Managing Our Forests for the Benefit of All Americans
Action Floors takes great pride in our commitment to sustainable forestry practices. Our families and many of our employees’ families have been involved in the forest products industry for two or three generations. Because our livelihoods depend on sustaining our forests, we our very concerned about recent trends that limit responsible timber harvesting and interfere with the professional, proven forestry practices that are needed to maintain the healthy, sustainable forests we all desire.
We invite you to learn more about these issues and to encourage your elected officials to improve our nation’s forest management practices so that our forest products industry and our forests can continue to serve our future generations.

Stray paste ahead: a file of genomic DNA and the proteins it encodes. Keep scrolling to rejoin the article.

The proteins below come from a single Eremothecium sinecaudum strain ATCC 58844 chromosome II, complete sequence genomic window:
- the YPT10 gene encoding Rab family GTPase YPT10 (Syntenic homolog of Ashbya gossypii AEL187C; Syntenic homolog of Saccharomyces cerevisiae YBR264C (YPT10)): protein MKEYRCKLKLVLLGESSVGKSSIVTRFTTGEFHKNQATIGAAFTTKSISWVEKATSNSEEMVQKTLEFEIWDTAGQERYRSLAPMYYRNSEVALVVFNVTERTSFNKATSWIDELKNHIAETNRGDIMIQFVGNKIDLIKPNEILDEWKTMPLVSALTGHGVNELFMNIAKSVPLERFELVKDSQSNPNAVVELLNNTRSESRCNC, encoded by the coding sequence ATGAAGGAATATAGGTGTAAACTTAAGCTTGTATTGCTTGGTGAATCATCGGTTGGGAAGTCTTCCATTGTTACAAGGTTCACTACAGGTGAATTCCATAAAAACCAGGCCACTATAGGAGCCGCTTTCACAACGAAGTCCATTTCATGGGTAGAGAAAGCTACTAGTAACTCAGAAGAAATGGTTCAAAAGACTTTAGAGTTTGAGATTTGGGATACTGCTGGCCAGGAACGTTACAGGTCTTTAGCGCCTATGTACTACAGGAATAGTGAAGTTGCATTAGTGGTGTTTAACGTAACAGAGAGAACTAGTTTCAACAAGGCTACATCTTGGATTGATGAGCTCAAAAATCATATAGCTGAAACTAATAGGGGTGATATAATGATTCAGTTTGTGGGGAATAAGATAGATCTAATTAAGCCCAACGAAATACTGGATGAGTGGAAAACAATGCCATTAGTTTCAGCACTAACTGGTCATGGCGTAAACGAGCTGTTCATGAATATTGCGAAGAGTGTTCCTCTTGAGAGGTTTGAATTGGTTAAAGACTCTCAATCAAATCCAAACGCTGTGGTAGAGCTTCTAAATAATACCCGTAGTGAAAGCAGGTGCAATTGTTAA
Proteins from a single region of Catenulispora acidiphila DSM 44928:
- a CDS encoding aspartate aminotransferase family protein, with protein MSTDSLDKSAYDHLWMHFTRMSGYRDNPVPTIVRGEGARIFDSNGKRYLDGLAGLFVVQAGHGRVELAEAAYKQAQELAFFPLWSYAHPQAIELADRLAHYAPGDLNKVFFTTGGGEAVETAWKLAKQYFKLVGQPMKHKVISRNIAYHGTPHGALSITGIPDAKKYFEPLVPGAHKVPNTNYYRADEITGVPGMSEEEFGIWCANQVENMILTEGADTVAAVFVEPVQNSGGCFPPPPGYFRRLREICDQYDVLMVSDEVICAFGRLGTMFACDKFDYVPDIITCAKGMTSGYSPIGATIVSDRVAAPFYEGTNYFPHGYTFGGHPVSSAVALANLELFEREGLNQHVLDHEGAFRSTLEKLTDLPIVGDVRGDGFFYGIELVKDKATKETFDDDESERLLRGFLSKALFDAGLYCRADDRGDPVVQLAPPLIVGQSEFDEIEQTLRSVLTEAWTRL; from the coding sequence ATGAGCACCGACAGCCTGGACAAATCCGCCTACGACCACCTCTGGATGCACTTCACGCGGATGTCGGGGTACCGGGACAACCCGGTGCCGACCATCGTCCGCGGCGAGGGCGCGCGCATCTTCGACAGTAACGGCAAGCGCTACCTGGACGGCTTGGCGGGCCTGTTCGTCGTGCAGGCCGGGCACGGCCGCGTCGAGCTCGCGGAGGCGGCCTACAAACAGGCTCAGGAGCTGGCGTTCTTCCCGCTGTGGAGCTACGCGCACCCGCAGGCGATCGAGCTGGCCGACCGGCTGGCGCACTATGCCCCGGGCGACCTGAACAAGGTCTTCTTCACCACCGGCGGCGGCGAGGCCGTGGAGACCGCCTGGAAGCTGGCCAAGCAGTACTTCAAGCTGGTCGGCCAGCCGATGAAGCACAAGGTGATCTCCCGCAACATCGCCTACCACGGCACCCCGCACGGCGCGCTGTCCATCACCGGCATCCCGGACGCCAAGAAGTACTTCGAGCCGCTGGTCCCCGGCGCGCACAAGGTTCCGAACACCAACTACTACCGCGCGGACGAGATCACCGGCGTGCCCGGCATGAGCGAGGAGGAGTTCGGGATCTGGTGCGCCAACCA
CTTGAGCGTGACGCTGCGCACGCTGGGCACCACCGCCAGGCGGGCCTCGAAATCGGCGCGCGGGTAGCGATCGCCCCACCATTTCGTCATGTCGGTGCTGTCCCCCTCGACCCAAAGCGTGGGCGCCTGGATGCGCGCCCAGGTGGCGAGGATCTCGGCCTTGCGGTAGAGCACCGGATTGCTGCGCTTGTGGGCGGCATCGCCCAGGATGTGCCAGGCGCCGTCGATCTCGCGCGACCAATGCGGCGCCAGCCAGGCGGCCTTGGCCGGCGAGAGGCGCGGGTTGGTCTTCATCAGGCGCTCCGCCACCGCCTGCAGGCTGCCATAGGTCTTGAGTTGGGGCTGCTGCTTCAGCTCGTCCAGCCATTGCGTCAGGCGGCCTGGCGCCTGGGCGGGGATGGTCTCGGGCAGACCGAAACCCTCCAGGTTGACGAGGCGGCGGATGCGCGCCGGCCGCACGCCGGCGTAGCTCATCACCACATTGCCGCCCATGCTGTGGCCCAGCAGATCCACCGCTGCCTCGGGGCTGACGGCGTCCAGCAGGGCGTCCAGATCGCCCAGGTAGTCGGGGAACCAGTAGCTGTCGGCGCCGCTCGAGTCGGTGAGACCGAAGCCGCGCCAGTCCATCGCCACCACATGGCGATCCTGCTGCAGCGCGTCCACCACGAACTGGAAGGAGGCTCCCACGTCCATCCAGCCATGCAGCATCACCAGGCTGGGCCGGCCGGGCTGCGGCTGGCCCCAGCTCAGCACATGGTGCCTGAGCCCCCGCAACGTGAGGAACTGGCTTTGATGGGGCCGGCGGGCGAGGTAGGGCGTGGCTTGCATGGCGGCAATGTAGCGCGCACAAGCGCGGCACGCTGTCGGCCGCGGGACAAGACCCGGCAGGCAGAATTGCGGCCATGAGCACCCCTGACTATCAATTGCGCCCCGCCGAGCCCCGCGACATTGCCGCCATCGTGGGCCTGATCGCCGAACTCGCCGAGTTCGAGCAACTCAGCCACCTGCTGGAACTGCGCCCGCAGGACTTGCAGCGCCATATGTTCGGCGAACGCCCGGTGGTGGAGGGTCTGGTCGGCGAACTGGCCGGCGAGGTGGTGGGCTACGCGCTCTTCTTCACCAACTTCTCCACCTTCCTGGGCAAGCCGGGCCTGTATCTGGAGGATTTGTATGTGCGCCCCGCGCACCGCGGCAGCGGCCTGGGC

Below are Our Thoughts about Taking Action…
No. 1 – It’s time to improve America’s management of our forests.
No. 2 – Managing forests requires balancing the needs of all who benefit from them.
No. 3 – How can we sustain a vital forest products industry?
Help Support the Cause Through Letters to Elected Officials
Below are some sample letters you can use to contact your elected officials and your local news media. Feel free to review the main points, add your own thoughts and edit to create a customized letter from you. Also, below is a link to do’s and don’ts for writing to government officials.
How to Write Effective Letters to Congress
Dear U.S. Senator
Dear U.S. Representative
We Encourage You to Learn More About Responsible Timber Harvesting and Sustainable Forest Management